Wednesday, September 14, 2011

Let's Make a Game! Episode 19: Timing Is Everything

Well, that was easy enough.

Since we already had the variables in place to fix the timing of our weapon, it was merely a matter of throwing in an if -> then command. Done and done.
So now, I thought it would be a good idea to give some indicator to the player that their ship has been damaged. Otherwise, the only way you know if you've been hit is by looking in the upper right-hand corner and seeing your health drop by a bit. There's a few things we could do:
  • A physical cue. Your ship could shake or something like that.
  • An audio cue.
The audio cue is easier to make, I think. Plus, while you may miss the subtle shake of your ship, you can't avoid a sound that makes your character yell, right? I found a freeware sound of someone screaming "Ow," so let's see if I can toss it in.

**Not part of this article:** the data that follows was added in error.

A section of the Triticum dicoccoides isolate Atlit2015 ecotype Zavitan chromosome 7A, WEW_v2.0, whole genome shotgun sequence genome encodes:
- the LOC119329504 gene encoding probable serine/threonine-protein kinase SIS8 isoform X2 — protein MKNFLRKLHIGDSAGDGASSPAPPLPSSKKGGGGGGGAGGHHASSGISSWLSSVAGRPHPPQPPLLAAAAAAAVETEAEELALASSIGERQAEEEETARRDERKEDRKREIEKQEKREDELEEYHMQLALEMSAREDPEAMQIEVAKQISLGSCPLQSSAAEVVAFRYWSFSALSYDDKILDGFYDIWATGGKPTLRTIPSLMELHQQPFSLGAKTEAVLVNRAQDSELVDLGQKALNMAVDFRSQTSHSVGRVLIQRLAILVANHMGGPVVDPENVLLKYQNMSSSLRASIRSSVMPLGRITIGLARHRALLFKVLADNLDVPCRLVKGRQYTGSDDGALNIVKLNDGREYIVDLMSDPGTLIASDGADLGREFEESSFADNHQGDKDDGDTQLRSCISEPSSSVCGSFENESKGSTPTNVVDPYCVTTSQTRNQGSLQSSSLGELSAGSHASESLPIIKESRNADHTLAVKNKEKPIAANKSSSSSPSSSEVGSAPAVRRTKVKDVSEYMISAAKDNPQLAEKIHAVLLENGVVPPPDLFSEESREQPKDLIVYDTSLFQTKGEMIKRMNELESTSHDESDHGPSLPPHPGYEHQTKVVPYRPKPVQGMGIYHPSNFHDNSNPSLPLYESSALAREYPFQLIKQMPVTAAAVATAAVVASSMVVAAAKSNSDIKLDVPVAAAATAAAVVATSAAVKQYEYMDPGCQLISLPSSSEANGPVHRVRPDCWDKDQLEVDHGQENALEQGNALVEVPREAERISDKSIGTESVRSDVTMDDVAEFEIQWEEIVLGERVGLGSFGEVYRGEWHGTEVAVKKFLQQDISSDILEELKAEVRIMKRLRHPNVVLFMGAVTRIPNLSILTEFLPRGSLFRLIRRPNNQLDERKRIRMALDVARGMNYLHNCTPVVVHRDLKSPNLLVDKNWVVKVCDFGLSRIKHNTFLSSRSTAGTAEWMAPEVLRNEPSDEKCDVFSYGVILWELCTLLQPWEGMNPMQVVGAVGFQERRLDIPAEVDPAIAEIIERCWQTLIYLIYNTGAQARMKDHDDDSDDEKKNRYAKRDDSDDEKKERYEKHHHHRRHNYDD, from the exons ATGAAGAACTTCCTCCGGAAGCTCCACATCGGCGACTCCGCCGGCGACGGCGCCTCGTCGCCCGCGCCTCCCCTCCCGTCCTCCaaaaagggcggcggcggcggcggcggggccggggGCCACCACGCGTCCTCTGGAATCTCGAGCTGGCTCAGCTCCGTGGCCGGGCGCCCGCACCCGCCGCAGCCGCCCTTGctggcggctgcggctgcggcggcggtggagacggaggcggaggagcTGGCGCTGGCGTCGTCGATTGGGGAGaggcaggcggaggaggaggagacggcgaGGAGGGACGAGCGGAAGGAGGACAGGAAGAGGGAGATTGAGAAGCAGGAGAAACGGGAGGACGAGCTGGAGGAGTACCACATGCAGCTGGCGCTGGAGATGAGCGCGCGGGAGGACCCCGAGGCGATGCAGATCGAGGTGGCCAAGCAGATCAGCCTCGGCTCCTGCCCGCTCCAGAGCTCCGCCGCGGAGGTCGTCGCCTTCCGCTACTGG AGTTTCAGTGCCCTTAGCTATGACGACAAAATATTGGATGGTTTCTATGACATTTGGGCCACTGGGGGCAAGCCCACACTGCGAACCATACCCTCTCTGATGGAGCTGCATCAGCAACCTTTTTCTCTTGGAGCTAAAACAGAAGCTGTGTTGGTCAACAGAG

I copied the file into the directory, and created this variable:
// The sound used when the player is hit
SoundEffect playerHit; 
I've loaded the content like this:
// Load the "playerhit" sound effect
playerHit = Content.Load("sound/ouch");

And then placed the reference in the area it should be:
// Play an audio cue to show us we got hit
When I run it, it says that the file "Sound/ouch" doesn't exist. How can that be? We've loaded the content, right? It's in the right folder, correct? That should be all we need to do, I would think. Yet, we're getting nothing. Huh.

I fiddled around in the MSDN looking for answers but couldn't get anywhere. Finally, I noticed this little guy sitting in Visual Studio:

Figuring I didn't have anything to lose, I navigated to the folder where I had saved my "ouch.wav" file and drag-and-dropped the file into this Sound folder.

I run my program...

And it works! My character now screams every time he gets hit! Woo-hoo! I've made someone yell in pain repeatedly!

No comments:

Post a Comment

Note: Only a member of this blog may post a comment.